On a recent home visit I trekked with a team through a beautiful valley path in the village of Chicua Primero to a small collection of houses where Tomasa Saquic stood waiting to meet us with two of her four boys. We greeted Tomasa and started talking with her. She told us how she is trying to support her five boys by making handicrafts and washing clothes for a living and how she lost her husband.
After getting married, she had moved into a house next to her in-laws and was raising her boys there. Her husband worked in the capital city about three hours away so visits were rare and he could only come home about twice a month.
One day in 2008 when her husband visited from his job in the capital, an intense dispute about land broke out between her husband and his father who lived next door. In a rage, Tomasa’s father-in-law killed his own son with a machete leaving Tomasa a widow and his four grandsons fatherless.
In a rage, Tomasa’s father-in-law killed his own son with a machete leaving Tomasa a widow and his four grandsons fatherless.
This man, who unimaginably killed his own son, ended up in prison for his crime and begged his daughter-in-law to get him out. In what I can only imagine was an difficult act of forgiveness, Tomasa worked with a judge to get her father-in-law released.
Once he was out of jail and back home in the house next door to Tomasa and her boys, he refused to talk with her. This rejection left Tomasa in the company of a family that won’t talk with her and far from her own family who don’t visit her.
I’ve been to a lot of house visits. While each story touches my heart and I look for ways to minister to the families this particular home visit brought me to tears even as I was trying to translate the story for the team standing in front of me.
One of the team members asked if her husband was good man and treated her well. She replied, “Yes, but I didn’t know him very well since he was only here a couple times a month since he worked in the capital.”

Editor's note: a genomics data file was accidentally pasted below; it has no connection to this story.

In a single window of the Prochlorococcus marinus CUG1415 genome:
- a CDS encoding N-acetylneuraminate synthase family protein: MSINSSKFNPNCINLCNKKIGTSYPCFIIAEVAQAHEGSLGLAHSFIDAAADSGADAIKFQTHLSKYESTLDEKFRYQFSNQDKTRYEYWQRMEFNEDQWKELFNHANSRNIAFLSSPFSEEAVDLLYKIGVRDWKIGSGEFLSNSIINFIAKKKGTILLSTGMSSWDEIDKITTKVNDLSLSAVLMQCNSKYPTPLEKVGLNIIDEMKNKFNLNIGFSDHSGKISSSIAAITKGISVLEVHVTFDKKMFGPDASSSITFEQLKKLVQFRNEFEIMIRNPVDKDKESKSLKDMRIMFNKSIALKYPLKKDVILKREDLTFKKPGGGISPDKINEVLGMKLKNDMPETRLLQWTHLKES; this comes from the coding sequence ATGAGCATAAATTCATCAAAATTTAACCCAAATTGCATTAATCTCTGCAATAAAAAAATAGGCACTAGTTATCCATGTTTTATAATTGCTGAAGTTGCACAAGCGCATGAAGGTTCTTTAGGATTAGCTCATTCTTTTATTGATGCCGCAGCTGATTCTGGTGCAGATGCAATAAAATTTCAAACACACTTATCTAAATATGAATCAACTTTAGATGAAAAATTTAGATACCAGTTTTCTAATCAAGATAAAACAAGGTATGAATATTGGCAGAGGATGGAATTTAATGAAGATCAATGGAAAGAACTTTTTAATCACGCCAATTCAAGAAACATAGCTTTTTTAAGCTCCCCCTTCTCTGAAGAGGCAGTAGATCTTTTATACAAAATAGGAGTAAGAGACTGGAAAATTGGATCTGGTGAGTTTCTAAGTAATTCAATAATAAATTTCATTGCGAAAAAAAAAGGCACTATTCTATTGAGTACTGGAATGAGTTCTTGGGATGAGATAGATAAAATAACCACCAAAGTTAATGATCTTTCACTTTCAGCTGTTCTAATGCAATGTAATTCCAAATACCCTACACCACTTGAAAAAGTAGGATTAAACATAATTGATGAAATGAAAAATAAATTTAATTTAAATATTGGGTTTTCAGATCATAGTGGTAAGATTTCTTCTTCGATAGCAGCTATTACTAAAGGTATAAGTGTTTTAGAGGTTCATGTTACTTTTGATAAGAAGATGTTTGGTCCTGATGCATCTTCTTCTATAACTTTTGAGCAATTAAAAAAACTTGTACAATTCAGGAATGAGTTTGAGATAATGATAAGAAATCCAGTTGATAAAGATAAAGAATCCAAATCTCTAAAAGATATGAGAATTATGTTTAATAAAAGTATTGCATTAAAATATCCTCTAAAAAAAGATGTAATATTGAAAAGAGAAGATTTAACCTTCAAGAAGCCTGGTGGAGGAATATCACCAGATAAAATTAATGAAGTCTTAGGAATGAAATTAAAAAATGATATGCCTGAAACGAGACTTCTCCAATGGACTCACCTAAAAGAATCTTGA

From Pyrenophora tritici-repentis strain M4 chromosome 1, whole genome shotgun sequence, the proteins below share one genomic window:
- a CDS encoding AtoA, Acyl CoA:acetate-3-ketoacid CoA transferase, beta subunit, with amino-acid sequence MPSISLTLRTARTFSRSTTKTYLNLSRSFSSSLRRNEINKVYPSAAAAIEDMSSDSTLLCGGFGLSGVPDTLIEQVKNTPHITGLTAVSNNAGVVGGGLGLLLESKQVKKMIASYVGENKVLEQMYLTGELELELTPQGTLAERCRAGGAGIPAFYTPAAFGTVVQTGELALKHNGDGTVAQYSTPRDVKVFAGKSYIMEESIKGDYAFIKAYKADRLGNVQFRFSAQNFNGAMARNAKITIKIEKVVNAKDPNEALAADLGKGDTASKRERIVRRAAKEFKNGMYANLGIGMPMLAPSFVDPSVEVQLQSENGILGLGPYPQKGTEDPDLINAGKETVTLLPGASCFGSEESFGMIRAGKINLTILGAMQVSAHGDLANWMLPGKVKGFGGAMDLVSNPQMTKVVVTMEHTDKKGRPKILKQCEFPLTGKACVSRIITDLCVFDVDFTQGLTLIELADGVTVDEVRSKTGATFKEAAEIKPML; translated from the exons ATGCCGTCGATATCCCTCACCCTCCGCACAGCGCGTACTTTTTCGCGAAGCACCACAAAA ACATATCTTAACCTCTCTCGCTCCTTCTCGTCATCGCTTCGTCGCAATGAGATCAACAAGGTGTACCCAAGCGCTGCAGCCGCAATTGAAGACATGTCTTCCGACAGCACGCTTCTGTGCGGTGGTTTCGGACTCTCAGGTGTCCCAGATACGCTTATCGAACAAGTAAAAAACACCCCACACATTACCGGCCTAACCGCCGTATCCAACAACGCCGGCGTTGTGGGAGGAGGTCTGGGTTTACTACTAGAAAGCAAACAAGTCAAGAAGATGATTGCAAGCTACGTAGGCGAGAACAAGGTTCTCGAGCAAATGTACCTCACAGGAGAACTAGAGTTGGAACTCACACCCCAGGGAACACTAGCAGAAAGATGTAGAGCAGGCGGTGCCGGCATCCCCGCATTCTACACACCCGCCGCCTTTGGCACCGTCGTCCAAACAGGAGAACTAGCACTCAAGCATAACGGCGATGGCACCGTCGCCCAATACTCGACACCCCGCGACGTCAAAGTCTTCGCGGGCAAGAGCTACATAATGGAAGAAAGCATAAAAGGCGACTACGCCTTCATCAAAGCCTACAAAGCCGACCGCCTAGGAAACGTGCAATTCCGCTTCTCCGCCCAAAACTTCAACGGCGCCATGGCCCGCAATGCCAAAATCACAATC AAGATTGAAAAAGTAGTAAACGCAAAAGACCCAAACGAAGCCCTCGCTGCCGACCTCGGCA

I was amazed to see how this woman who had lived a marriage of solitude and focus on raising her children had such a selfless attitude in her request for prayer for her children and her list of needs: She needed help with the costs of school for her boys and for her…well, it came down to the fact that she was lonely and needed fellowship with a good church. She just wanted someone to come and pray with her. She had approached a local evangelical pastor about visiting her home and praying with her, but he told her she can pray by herself or with her boys.
Again, rejected by those one would think would embrace and encourage her, Tomasa, who is a Christian, has started to receive guests from the Catholic church who do come and pray with her, but her sons don’t like going to the Catholic church.
We prayed with Tomasa and encouraged her that she can raise her sons to be a new generation that changes what has been the past for this family. We also worked to connect her with a good church nearby.
We know another evangelical church just on the other side of her valley where they have a good children’s program and a pastor who has a heart for reaching out in his community, we have made contact with the pastor there to followup with this family and help her connect with a Bible-believing fellowship where she and her boys can grow in relationship with the God who loves widows and orphans and becomes a Father to the fatherless.
We also are using some funds that were donated for scholarships to help Tomasa’s boys stay in school. The boys are Kevin (9), Tomas (8), Emilio (7), Elmer (6) and Maynor (4).
Please pray for Tomasa and her family to connect with Christ through this church and to find the fellowship and encouragement that she desperately needs.
I spoke with Pastor Carlos who ministers near Tomasa’s village. He said that Tomasa is bringing her boys to his church where she is now able to grow in the Word of God and have fellowship with others.
Update 2: I spoke with Tomasa about how she feels at the new church where she attends and she said that she feels like she’s getting a good plate of spiritual food. She said her oldest son now reminds her when it is time to go to church and encourages the other boys to get ready to go. Elders from the church are also visiting her home to pray with her.
Update 3: Nov. 2014 We discovered that Tomasa needs water. She’s been dipping water out of a dirty stream near her house to use for her family. Not only is this time consuming and costly for the wood to boil this water but it is unsanitary for Tomasa and her boys. We have made the first payment for Tomasa to be able to get a rural water faucet right at her house. We’ll be following up to make sure she is able to get a water faucet that will serve her family for years to come.
Update 4: Dec. 2016 We visited Tomasa and her boys and got to see them enjoying their water faucet and utility sink…right in their own yard. Tomasa has continued connecting with others at a local church. Her boys are continuing their studies and Kevin (now about 12) is about to graduate from sixth grade!
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